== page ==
|Genome Informatics Section
DOE Human Genome Program Contractor-Grantee Workshop
105. Sequence Landscapes
Gary D. Stormo, Samuel Levy, and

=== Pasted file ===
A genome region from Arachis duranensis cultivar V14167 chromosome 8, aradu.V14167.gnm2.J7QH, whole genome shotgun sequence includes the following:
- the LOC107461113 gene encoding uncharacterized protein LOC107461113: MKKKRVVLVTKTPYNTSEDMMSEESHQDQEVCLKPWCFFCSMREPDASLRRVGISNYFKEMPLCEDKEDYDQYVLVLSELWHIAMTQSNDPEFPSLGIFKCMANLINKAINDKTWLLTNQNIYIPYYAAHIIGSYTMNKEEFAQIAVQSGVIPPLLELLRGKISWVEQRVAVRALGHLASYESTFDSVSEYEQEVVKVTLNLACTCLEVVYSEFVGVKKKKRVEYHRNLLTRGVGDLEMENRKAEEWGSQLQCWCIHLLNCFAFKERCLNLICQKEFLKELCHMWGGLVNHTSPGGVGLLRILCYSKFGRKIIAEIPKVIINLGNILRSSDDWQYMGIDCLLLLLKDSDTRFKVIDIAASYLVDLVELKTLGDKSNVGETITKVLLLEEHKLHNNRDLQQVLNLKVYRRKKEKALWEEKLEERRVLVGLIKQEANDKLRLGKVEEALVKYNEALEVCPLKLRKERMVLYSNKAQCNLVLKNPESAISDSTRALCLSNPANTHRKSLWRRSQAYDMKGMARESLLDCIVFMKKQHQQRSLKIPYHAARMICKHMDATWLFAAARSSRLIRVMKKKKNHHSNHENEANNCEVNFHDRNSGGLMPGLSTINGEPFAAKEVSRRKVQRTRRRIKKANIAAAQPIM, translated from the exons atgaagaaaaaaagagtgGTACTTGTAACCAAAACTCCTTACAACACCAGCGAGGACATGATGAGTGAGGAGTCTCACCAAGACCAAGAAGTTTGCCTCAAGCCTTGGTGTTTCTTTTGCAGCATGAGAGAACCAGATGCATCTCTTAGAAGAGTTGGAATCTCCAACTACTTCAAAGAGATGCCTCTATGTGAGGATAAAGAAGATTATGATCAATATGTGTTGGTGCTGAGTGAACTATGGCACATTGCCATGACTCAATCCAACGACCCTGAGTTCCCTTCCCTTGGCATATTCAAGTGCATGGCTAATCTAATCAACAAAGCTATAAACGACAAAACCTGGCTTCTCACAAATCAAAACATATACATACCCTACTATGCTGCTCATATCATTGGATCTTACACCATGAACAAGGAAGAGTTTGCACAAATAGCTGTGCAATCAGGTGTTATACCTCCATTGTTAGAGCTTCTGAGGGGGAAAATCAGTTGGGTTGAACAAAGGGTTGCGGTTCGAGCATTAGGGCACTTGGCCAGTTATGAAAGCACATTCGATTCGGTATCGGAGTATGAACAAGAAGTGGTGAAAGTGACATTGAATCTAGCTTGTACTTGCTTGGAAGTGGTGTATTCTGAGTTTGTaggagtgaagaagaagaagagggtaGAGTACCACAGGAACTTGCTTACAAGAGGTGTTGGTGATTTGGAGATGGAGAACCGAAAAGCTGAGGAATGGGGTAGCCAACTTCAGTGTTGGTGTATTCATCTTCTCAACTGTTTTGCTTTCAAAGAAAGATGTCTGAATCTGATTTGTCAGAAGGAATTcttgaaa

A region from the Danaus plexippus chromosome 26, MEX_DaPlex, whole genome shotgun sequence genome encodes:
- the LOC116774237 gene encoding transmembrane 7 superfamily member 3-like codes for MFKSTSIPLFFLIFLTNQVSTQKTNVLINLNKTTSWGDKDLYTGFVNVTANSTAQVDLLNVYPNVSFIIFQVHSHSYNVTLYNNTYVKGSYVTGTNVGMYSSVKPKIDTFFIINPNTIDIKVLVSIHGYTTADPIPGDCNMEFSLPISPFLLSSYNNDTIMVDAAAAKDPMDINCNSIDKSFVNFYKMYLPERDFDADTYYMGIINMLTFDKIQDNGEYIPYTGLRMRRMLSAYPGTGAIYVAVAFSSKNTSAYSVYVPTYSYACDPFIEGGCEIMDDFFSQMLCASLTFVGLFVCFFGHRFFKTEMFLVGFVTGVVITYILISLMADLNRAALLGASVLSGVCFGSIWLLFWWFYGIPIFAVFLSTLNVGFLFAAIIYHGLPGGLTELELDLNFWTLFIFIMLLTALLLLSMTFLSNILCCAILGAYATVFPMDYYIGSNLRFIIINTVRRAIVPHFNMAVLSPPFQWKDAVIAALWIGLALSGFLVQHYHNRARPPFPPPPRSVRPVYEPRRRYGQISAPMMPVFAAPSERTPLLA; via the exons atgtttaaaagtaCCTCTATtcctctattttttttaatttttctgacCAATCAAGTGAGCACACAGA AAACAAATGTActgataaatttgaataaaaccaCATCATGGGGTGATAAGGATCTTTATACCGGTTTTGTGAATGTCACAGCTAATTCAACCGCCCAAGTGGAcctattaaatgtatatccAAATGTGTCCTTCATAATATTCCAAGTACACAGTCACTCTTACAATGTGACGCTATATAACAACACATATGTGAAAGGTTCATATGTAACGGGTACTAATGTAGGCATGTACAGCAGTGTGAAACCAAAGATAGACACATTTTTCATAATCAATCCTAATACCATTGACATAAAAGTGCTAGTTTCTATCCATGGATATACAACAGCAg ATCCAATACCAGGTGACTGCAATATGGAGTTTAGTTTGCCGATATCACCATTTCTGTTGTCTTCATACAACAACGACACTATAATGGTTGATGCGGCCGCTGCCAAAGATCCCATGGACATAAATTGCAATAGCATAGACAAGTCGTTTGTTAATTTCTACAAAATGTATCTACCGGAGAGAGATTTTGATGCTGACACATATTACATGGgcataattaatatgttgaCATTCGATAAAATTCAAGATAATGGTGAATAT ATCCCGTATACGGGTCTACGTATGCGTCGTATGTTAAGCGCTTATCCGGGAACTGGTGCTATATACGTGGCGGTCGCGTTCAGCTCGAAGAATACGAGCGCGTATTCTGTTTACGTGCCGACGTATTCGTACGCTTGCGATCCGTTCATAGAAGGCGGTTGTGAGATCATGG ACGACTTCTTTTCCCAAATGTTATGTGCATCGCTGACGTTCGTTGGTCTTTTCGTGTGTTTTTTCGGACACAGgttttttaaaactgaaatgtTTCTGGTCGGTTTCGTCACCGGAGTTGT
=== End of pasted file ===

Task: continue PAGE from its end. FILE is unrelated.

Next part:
Sequence Landscapes are a graphical display of the word frequencies from a database (DB) for every word of every length in a target sequence (TS) [see Levy et al. Bioinformatics 14: 74-80, 1998]. If the TS and the DB are the same sequence this is a convenient method to detect all of the repeated sequences, of any length. However, we have been exploring the use of this approach for classifying regions of DNA sequence into functional domains, such as exons, introns, promoters, etc. Using DB from each class, the landscapes can be used to derive likelihoods that every region of the sequence belongs to each possible class. We think information can be combined with other types of information to help provide improved recognition algorithms. We are especially interested now in improving methods for determining promoter regions and transcription initiation sites. The information in the landscape can also be very useful for determining the best oligos to use on DNA chips. One of the criteria to be used in choosing the best oligos are those that are most specific for the gene being assayed. Therefore one would like to pick, for each, the oligo which has the most mismatches to the most similar other sites in the genome. This can be accomplished easily and efficiently with the landscape information. We return a list of candidate oligos which can then be ranked by other criteria, including hybridization energy and TM.
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